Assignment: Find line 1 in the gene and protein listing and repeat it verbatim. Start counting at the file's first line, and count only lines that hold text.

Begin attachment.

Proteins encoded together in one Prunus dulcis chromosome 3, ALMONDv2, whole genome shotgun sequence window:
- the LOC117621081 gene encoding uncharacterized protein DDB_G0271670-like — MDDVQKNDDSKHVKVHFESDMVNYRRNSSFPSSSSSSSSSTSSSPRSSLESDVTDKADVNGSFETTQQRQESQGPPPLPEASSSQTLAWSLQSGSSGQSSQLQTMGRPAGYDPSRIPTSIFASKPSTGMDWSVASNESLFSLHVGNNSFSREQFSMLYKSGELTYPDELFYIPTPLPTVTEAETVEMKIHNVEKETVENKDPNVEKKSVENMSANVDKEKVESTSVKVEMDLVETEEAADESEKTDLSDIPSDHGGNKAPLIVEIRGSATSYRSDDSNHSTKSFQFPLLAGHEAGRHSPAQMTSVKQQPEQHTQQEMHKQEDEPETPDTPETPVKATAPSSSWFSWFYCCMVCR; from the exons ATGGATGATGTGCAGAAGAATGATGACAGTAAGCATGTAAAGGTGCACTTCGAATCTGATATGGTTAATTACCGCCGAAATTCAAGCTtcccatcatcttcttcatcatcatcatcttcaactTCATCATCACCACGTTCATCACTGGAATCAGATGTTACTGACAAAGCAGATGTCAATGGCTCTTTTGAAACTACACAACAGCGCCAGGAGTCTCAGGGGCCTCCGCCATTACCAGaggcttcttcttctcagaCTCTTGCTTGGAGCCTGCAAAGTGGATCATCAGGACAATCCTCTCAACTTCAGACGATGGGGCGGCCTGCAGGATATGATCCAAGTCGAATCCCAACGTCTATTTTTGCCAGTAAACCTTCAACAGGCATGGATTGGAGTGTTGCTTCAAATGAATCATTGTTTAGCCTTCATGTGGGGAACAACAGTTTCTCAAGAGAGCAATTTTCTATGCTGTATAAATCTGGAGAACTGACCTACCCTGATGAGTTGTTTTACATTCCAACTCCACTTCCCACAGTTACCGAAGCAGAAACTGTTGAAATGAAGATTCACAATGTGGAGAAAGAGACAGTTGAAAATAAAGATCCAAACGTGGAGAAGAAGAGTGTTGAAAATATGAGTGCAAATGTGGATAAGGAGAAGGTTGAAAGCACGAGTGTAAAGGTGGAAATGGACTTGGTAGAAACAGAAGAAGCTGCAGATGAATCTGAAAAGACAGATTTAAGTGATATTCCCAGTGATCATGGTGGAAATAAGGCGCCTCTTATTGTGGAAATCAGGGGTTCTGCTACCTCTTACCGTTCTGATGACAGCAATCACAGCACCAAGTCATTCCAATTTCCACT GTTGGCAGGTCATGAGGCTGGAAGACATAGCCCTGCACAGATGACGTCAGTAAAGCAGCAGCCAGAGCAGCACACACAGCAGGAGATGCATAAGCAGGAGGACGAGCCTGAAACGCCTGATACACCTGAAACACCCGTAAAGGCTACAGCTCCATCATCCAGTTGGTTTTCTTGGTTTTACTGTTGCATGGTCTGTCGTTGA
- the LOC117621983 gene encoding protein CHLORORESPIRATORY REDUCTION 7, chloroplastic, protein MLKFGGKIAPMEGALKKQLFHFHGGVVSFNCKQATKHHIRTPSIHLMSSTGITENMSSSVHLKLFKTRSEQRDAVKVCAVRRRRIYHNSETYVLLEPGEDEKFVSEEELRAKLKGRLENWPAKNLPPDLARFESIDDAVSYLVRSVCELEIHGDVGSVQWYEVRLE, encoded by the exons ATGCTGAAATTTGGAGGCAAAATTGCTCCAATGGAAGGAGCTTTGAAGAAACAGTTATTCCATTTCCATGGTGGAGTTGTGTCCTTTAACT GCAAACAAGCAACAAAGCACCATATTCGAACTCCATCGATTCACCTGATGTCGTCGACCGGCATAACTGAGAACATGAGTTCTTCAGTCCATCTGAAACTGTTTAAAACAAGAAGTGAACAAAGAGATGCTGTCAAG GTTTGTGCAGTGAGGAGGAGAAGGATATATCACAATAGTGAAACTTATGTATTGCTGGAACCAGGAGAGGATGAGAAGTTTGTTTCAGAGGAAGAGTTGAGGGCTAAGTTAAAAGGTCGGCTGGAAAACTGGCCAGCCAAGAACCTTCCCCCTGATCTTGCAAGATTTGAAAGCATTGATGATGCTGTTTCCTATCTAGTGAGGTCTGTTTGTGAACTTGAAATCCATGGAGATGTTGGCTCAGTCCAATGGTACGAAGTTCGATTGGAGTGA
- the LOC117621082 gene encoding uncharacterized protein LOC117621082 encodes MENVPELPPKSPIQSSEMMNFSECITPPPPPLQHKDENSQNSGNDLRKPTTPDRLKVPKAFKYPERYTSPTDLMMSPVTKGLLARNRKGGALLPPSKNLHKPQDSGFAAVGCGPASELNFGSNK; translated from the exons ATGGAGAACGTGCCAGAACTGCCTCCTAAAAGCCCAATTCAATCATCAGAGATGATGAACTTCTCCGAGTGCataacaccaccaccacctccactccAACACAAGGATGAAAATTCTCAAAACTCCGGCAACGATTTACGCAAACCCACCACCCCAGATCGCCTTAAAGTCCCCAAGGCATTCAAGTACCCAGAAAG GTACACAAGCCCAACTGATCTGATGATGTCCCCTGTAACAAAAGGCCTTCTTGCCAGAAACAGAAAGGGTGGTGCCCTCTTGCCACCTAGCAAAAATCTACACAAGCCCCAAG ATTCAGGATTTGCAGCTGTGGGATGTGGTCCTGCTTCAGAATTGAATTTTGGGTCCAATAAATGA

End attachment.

Proteins encoded together in one Prunus dulcis chromosome 3, ALMONDv2, whole genome shotgun sequence window: